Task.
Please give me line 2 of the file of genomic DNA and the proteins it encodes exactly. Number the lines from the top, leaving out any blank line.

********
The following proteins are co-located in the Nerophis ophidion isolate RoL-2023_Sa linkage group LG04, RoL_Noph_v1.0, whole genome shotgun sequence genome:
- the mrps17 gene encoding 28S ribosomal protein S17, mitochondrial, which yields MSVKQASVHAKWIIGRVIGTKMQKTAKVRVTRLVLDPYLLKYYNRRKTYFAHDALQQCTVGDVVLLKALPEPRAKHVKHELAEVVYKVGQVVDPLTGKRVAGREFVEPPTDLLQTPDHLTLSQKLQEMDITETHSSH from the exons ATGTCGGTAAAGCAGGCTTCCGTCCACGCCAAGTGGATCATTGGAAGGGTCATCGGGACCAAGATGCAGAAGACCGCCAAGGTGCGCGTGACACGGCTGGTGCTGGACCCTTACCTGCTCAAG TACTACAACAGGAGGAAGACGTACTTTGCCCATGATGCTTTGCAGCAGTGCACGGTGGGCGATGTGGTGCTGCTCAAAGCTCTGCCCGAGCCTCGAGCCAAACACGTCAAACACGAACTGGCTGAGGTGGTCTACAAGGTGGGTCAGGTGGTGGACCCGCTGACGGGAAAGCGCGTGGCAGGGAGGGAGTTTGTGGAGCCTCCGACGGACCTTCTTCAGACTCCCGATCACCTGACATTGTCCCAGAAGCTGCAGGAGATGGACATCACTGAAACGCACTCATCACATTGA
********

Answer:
- the mrps17 gene encoding 28S ribosomal protein S17, mitochondrial, which yields MSVKQASVHAKWIIGRVIGTKMQKTAKVRVTRLVLDPYLLKYYNRRKTYFAHDALQQCTVGDVVLLKALPEPRAKHVKHELAEVVYKVGQVVDPLTGKRVAGREFVEPPTDLLQTPDHLTLSQKLQEMDITETHSSH from the exons ATGTCGGTAAAGCAGGCTTCCGTCCACGCCAAGTGGATCATTGGAAGGGTCATCGGGACCAAGATGCAGAAGACCGCCAAGGTGCGCGTGACACGGCTGGTGCTGGACCCTTACCTGCTCAAG TACTACAACAGGAGGAAGACGTACTTTGCCCATGATGCTTTGCAGCAGTGCACGGTGGGCGATGTGGTGCTGCTCAAAGCTCTGCCCGAGCCTCGAGCCAAACACGTCAAACACGAACTGGCTGAGGTGGTCTACAAGGTGGGTCAGGTGGTGGACCCGCTGACGGGAAAGCGCGTGGCAGGGAGGGAGTTTGTGGAGCCTCCGACGGACCTTCTTCAGACTCCCGATCACCTGACATTGTCCCAGAAGCTGCAGGAGATGGACATCACTGAAACGCACTCATCACATTGA